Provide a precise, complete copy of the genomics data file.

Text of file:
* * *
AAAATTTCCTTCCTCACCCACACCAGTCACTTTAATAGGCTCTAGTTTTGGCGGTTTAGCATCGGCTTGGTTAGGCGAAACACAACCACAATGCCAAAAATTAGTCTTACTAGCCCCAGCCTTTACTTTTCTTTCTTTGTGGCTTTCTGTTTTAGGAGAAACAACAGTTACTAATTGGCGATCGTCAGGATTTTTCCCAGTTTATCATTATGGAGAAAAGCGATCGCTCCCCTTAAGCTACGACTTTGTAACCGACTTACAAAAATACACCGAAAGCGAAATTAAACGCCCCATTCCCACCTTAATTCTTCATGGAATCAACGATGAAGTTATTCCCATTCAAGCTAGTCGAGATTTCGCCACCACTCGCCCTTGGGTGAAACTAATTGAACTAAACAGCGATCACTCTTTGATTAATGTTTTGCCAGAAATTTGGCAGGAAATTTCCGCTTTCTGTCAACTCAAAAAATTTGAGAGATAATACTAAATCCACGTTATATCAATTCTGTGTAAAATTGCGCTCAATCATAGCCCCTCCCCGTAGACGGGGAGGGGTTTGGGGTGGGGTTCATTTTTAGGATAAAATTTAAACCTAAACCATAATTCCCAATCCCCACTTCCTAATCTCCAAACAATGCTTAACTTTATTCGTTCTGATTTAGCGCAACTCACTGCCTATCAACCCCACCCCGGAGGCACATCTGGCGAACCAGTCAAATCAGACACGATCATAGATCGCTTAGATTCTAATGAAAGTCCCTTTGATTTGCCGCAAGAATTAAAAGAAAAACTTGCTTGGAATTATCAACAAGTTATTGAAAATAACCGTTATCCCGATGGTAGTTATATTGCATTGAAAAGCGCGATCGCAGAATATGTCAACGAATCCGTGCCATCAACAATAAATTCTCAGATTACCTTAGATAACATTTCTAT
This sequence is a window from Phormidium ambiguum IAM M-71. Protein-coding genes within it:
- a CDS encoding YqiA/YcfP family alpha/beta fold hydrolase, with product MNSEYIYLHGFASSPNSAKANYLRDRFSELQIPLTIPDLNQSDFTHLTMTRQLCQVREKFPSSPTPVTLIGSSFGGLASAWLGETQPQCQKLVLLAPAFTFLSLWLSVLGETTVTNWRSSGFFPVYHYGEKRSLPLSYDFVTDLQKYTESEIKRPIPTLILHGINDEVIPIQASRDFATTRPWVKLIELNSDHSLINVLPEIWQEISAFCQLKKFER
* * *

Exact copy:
AAAATTTCCTTCCTCACCCACACCAGTCACTTTAATAGGCTCTAGTTTTGGCGGTTTAGCATCGGCTTGGTTAGGCGAAACACAACCACAATGCCAAAAATTAGTCTTACTAGCCCCAGCCTTTACTTTTCTTTCTTTGTGGCTTTCTGTTTTAGGAGAAACAACAGTTACTAATTGGCGATCGTCAGGATTTTTCCCAGTTTATCATTATGGAGAAAAGCGATCGCTCCCCTTAAGCTACGACTTTGTAACCGACTTACAAAAATACACCGAAAGCGAAATTAAACGCCCCATTCCCACCTTAATTCTTCATGGAATCAACGATGAAGTTATTCCCATTCAAGCTAGTCGAGATTTCGCCACCACTCGCCCTTGGGTGAAACTAATTGAACTAAACAGCGATCACTCTTTGATTAATGTTTTGCCAGAAATTTGGCAGGAAATTTCCGCTTTCTGTCAACTCAAAAAATTTGAGAGATAATACTAAATCCACGTTATATCAATTCTGTGTAAAATTGCGCTCAATCATAGCCCCTCCCCGTAGACGGGGAGGGGTTTGGGGTGGGGTTCATTTTTAGGATAAAATTTAAACCTAAACCATAATTCCCAATCCCCACTTCCTAATCTCCAAACAATGCTTAACTTTATTCGTTCTGATTTAGCGCAACTCACTGCCTATCAACCCCACCCCGGAGGCACATCTGGCGAACCAGTCAAATCAGACACGATCATAGATCGCTTAGATTCTAATGAAAGTCCCTTTGATTTGCCGCAAGAATTAAAAGAAAAACTTGCTTGGAATTATCAACAAGTTATTGAAAATAACCGTTATCCCGATGGTAGTTATATTGCATTGAAAAGCGCGATCGCAGAATATGTCAACGAATCCGTGCCATCAACAATAAATTCTCAGATTACCTTAGATAACATTTCTAT
This sequence is a window from Phormidium ambiguum IAM M-71. Protein-coding genes within it:
- a CDS encoding YqiA/YcfP family alpha/beta fold hydrolase, with product MNSEYIYLHGFASSPNSAKANYLRDRFSELQIPLTIPDLNQSDFTHLTMTRQLCQVREKFPSSPTPVTLIGSSFGGLASAWLGETQPQCQKLVLLAPAFTFLSLWLSVLGETTVTNWRSSGFFPVYHYGEKRSLPLSYDFVTDLQKYTESEIKRPIPTLILHGINDEVIPIQASRDFATTRPWVKLIELNSDHSLINVLPEIWQEISAFCQLKKFER